Pastoral ministry is perilous. Not only do pastors face unique temptation due to their work, but their congregation watches their lives and imitation their actions. What a pastor most deeply loves, the church will grow to love. What captivates the imagination and affections of an elder will be mirrored by the church. Based on my anecdotal evidence, churches tend to become like their pastors over the years—both in the pastor’s strengths and deficiencies. This fact proves the wisdom and need for a plurality of elders in a local church, as many shepherds help balance out an individual’s weaknesses. Yet, the responsibility here is weighty.Read More
In recent years, expository preaching has experienced a resurgence. In reaction to topical sermons driven by the personality and whims of the preacher or the felt needs of the congregation, many have returned to the practice of verse by verse exposition. I believe this trend has helped address the crisis of biblical illiteracy and the evangelical disconnect between the authority of Scripture and its sufficiency. Overall, the recovery of expositional preaching is a sign of health and cause for celebration. However, this return to text-driven preaching has exposed a hermeneutical deficiency—what do we do with the Old Testament?Read More
God moves to slow for us, particularly for us pastors. With great expectations, we enter the pastorate prepared to usher in a great movement of the Holy Spirit. However, it doesn’t take long for zeal of youthful optimism to shatter.Read More
I’m sure you have probably have heard the phrase “one trick pony”. It pretty much describes someone who only has one joke, one skill, or one talent. They are not good at much else, but they have one thing in which they excel. In our world of the super powered CEO, many pastors feel the weight of being a counselor like Dr. Phil, a innovator like Steve Jobs, a shrewd financial business man like Warren Buffet, an intellectual apologist like Ravi Zacarhias, or a mega church pastor like….well take your pick. The pastoral ministry is an incredibly diverse profession in which at any moment you can be managing the church's budget, reading commentaries, leading a staff meeting, brainstorming new ministries, or praying with a mourning family. The pressure to be diverse in our skill sets can often feel overwhelming, because most of us are not prodigies in any one of these areas, let alone all of them.
The Only Hope for the World
If you are a pastor, I’ve got some encouraging news for you. You just need to be a one trick pony. You don’t need to be skilled in every possible area imaginable, you just need be skilled in one thing and one thing only – the Gospel of Jesus Christ. What your people need most from you is to be an expert at applying the Gospel of Jesus Christ into how you serve your people. Study the Gospel, treasure the Gospel, and understand its many facets as a diamond in the light. Then bring the truth of the Gospel into your peoples lives. As you preach, as you teach, as you counsel, as you manage, as you pray, as you write, do it all with Gospel intentionality, bringing the truth of what Jesus has done into each of these areas of your ministry.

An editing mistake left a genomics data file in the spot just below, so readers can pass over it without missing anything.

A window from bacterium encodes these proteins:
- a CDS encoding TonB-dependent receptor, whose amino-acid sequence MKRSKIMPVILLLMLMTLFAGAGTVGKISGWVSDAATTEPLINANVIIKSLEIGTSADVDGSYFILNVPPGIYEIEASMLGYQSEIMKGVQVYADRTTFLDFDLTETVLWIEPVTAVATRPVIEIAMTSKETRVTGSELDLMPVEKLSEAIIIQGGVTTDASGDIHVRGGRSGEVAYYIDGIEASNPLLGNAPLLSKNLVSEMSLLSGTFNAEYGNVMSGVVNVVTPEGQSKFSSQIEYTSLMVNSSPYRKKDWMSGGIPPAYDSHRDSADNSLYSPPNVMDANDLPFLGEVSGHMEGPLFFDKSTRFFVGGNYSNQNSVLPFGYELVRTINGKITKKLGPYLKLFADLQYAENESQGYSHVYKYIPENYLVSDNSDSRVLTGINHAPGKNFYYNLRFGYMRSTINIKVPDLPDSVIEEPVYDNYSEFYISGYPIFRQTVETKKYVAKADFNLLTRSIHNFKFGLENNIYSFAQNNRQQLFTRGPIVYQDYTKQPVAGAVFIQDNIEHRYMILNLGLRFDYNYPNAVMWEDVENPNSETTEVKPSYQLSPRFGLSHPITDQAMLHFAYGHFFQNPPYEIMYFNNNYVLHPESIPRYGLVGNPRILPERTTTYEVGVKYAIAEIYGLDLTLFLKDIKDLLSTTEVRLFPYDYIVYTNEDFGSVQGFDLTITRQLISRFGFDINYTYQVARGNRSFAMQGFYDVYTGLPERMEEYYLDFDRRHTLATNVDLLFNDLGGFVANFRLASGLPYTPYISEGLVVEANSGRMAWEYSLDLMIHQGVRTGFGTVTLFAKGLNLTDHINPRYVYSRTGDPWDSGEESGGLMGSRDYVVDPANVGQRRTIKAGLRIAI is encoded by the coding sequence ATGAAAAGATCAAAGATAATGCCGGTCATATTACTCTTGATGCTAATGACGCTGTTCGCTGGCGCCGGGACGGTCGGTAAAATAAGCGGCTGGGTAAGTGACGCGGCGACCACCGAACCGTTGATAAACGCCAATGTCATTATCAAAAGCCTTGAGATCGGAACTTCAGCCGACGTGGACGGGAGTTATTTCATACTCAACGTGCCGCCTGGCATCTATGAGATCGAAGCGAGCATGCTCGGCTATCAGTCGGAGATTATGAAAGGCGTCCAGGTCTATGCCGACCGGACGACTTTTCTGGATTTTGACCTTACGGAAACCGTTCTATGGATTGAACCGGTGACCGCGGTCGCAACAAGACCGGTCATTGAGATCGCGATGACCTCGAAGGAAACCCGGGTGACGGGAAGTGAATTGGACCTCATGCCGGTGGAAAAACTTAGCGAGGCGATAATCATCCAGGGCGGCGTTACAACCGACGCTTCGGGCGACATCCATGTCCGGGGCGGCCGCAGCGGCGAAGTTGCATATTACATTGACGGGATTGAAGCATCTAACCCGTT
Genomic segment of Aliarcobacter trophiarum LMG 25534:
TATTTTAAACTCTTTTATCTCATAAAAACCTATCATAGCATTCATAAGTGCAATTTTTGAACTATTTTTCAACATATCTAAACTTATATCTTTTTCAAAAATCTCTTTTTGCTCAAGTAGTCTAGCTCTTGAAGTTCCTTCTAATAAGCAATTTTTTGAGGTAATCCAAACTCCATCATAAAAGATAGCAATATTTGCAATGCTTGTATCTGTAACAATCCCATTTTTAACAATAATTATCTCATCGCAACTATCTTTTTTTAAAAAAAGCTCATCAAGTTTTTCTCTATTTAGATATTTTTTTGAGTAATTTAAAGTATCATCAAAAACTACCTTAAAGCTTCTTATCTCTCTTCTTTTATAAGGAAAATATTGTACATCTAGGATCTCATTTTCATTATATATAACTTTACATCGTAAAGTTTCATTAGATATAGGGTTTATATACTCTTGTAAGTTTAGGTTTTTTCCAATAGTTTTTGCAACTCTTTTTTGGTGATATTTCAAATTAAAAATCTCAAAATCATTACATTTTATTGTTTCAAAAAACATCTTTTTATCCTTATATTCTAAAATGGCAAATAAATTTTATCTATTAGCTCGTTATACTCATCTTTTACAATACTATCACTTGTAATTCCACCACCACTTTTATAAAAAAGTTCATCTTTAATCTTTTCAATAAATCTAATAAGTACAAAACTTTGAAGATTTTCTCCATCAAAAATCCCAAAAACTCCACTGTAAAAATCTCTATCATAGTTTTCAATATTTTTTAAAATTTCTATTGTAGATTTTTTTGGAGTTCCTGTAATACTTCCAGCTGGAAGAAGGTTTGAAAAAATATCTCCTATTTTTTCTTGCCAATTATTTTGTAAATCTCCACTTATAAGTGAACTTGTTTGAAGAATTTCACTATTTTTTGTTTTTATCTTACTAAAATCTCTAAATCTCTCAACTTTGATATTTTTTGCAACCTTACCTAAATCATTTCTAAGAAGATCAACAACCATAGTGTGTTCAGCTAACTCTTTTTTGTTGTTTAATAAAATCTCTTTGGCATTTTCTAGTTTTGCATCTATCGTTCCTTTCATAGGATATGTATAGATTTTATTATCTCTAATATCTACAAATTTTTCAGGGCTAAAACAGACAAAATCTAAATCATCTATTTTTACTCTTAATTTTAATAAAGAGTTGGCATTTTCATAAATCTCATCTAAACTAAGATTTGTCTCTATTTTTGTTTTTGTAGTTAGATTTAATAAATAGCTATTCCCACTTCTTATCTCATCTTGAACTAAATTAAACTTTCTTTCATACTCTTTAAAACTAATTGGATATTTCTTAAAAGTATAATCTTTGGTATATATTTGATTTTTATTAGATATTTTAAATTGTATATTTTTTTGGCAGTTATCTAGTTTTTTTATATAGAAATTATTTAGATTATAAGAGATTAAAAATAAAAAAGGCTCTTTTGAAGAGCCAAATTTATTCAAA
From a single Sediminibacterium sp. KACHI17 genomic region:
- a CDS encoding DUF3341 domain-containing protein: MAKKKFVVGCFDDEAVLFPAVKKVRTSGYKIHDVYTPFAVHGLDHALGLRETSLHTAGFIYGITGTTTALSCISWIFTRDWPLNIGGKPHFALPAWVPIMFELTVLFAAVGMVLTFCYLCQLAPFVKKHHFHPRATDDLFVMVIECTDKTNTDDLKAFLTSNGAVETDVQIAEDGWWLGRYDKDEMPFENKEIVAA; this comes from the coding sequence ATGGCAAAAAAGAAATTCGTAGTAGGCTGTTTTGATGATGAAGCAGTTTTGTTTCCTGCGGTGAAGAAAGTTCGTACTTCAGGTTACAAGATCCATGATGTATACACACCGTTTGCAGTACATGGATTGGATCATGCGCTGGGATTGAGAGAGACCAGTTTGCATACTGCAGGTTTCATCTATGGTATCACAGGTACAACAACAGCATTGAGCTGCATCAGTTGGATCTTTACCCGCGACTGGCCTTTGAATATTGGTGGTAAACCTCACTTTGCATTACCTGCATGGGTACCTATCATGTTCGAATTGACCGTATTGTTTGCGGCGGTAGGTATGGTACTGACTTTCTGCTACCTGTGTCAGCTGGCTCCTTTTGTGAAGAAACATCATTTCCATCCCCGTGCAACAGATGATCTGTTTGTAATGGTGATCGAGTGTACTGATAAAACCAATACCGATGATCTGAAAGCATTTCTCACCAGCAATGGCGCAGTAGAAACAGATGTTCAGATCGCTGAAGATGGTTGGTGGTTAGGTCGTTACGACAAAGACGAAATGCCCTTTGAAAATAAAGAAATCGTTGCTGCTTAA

We have one message and one message only–the risen, crucified Christ. That’s it. We have nothing else to offer our people but Jesus, yet he is more than enough. Pastors do have the most important jobs in the world, because the Gospel of Jesus Christ is the only hope for the world. You don’t need to be a modern day renaissance man, you just need to know the Gospel and bring its truth into everything you do in your ministry.
Practice Applying the Gospel to Your Own Heart
It is not easy being an expert in any one area. In a sense, to say you are an expert in the Gospel is really foolish, because we will spend eternity still growing in our knowledge of God’s mysterious plan called the Gospel. However it takes practice to learn how to apply the Gospel to your peoples lives, and it is best to start with your own. Probe your heart, study the Scriptures, and learn who to take the Gospel message and apply it to your marriage, your family, your finances, your physical health, your friendships, your diet. If you want to be multifaceted in applying the Gospel, apply it to every little hidden area of your life.
One Remedy, Administered in Many Ways
As pastors we have one remedy and it is Jesus. As we look at the hurting and sick world around us, there is only one treatment and that is the lamb of God who takes away the sins of the world.
When we encounter someone who is spiritually dead, we share the remedy of the Gospel praying God would give them faith and thus life.
When we encounter a broken marriage, we share the remedy of the Gospel in which God reconciles us to himself through Christ and thus gives that broken marriage hope for reconciliation.
When we are dealing with mourning families, we share the remedy of the Gospel and point them to the coming return of Jesus and the coming restoration in which Christ’s resurrection was the first fruits.